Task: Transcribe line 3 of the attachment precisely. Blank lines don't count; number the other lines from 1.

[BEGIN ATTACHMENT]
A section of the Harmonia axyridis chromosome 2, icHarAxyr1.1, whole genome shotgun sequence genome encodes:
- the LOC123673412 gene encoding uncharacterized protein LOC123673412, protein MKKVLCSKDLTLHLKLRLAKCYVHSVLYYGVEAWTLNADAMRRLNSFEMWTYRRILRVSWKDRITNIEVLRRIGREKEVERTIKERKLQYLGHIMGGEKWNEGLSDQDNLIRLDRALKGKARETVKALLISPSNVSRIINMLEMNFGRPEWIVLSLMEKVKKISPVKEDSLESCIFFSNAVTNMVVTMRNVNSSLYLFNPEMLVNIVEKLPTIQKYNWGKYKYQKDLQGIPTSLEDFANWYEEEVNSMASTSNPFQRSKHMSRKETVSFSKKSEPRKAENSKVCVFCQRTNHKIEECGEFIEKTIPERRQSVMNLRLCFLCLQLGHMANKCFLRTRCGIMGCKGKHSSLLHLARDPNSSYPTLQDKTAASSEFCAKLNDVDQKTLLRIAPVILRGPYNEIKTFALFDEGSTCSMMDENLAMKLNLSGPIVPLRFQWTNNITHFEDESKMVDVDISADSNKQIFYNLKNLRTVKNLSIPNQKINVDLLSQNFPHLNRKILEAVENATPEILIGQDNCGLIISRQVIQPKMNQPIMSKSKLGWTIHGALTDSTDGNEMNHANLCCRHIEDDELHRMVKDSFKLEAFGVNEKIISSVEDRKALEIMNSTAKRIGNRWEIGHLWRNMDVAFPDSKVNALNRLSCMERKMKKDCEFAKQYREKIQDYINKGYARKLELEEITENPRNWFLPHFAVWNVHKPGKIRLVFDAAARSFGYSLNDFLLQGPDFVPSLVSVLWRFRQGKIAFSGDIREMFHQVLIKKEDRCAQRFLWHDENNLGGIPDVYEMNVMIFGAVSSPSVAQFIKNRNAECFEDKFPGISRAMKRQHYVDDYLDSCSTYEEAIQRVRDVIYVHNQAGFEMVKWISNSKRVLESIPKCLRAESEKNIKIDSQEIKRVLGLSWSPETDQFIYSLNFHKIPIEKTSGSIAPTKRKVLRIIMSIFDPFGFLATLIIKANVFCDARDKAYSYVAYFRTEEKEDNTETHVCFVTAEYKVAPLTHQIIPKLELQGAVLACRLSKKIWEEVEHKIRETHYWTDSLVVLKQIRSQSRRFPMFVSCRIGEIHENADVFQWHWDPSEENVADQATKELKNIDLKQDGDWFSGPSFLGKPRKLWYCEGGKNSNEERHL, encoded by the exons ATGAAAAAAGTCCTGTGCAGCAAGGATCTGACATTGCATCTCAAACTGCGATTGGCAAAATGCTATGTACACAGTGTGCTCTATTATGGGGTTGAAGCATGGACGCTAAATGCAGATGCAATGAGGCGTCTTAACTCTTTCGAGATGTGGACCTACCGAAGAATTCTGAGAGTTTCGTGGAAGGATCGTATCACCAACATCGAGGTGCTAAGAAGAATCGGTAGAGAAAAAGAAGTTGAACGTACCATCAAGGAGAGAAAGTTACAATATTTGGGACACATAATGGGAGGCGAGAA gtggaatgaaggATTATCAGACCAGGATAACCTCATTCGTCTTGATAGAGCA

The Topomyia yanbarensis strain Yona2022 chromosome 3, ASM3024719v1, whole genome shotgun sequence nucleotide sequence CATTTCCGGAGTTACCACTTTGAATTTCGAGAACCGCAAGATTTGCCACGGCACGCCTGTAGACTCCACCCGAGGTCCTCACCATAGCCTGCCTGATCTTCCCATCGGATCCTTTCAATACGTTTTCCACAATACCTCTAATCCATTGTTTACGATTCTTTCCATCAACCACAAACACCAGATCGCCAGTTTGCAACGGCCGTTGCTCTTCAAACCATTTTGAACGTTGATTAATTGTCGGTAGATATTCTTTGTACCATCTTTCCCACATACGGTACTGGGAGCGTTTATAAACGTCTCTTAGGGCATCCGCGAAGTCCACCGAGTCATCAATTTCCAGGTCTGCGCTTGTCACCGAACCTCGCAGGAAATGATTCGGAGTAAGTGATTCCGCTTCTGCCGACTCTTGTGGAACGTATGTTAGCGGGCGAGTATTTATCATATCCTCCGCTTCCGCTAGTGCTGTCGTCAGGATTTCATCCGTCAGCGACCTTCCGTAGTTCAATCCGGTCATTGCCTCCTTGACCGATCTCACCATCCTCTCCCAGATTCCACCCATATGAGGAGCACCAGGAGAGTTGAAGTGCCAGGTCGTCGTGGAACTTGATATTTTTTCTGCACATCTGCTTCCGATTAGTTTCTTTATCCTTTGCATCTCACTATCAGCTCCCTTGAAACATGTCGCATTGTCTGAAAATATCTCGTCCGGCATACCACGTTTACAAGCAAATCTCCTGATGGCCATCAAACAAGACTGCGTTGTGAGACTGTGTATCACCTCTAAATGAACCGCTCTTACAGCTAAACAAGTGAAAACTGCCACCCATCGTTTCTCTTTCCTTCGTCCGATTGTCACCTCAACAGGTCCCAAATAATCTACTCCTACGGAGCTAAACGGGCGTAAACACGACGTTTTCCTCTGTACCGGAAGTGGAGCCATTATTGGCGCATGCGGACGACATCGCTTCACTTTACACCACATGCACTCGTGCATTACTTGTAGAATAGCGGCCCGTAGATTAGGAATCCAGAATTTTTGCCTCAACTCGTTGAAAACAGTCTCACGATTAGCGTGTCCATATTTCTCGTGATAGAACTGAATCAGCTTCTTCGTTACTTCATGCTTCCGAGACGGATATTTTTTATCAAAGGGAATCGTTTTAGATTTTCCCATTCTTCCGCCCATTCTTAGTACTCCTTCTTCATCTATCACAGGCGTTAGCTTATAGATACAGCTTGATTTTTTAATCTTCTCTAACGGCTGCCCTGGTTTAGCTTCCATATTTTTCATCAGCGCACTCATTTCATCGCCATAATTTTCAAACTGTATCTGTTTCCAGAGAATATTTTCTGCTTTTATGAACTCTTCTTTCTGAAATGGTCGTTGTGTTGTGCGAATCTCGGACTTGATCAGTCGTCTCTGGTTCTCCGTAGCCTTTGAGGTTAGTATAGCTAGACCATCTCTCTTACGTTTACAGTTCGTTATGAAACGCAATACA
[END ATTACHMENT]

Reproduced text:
The Topomyia yanbarensis strain Yona2022 chromosome 3, ASM3024719v1, whole genome shotgun sequence nucleotide sequence CATTTCCGGAGTTACCACTTTGAATTTCGAGAACCGCAAGATTTGCCACGGCACGCCTGTAGACTCCACCCGAGGTCCTCACCATAGCCTGCCTGATCTTCCCATCGGATCCTTTCAATACGTTTTCCACAATACCTCTAATCCATTGTTTACGATTCTTTCCATCAACCACAAACACCAGATCGCCAGTTTGCAACGGCCGTTGCTCTTCAAACCATTTTGAACGTTGATTAATTGTCGGTAGATATTCTTTGTACCATCTTTCCCACATACGGTACTGGGAGCGTTTATAAACGTCTCTTAGGGCATCCGCGAAGTCCACCGAGTCATCAATTTCCAGGTCTGCGCTTGTCACCGAACCTCGCAGGAAATGATTCGGAGTAAGTGATTCCGCTTCTGCCGACTCTTGTGGAACGTATGTTAGCGGGCGAGTATTTATCATATCCTCCGCTTCCGCTAGTGCTGTCGTCAGGATTTCATCCGTCAGCGACCTTCCGTAGTTCAATCCGGTCATTGCCTCCTTGACCGATCTCACCATCCTCTCCCAGATTCCACCCATATGAGGAGCACCAGGAGAGTTGAAGTGCCAGGTCGTCGTGGAACTTGATATTTTTTCTGCACATCTGCTTCCGATTAGTTTCTTTATCCTTTGCATCTCACTATCAGCTCCCTTGAAACATGTCGCATTGTCTGAAAATATCTCGTCCGGCATACCACGTTTACAAGCAAATCTCCTGATGGCCATCAAACAAGACTGCGTTGTGAGACTGTGTATCACCTCTAAATGAACCGCTCTTACAGCTAAACAAGTGAAAACTGCCACCCATCGTTTCTCTTTCCTTCGTCCGATTGTCACCTCAACAGGTCCCAAATAATCTACTCCTACGGAGCTAAACGGGCGTAAACACGACGTTTTCCTCTGTACCGGAAGTGGAGCCATTATTGGCGCATGCGGACGACATCGCTTCACTTTACACCACATGCACTCGTGCATTACTTGTAGAATAGCGGCCCGTAGATTAGGAATCCAGAATTTTTGCCTCAACTCGTTGAAAACAGTCTCACGATTAGCGTGTCCATATTTCTCGTGATAGAACTGAATCAGCTTCTTCGTTACTTCATGCTTCCGAGACGGATATTTTTTATCAAAGGGAATCGTTTTAGATTTTCCCATTCTTCCGCCCATTCTTAGTACTCCTTCTTCATCTATCACAGGCGTTAGCTTATAGATACAGCTTGATTTTTTAATCTTCTCTAACGGCTGCCCTGGTTTAGCTTCCATATTTTTCATCAGCGCACTCATTTCATCGCCATAATTTTCAAACTGTATCTGTTTCCAGAGAATATTTTCTGCTTTTATGAACTCTTCTTTCTGAAATGGTCGTTGTGTTGTGCGAATCTCGGACTTGATCAGTCGTCTCTGGTTCTCCGTAGCCTTTGAGGTTAGTATAGCTAGACCATCTCTCTTACGTTTACAGTTCGTTATGAAACGCAATACA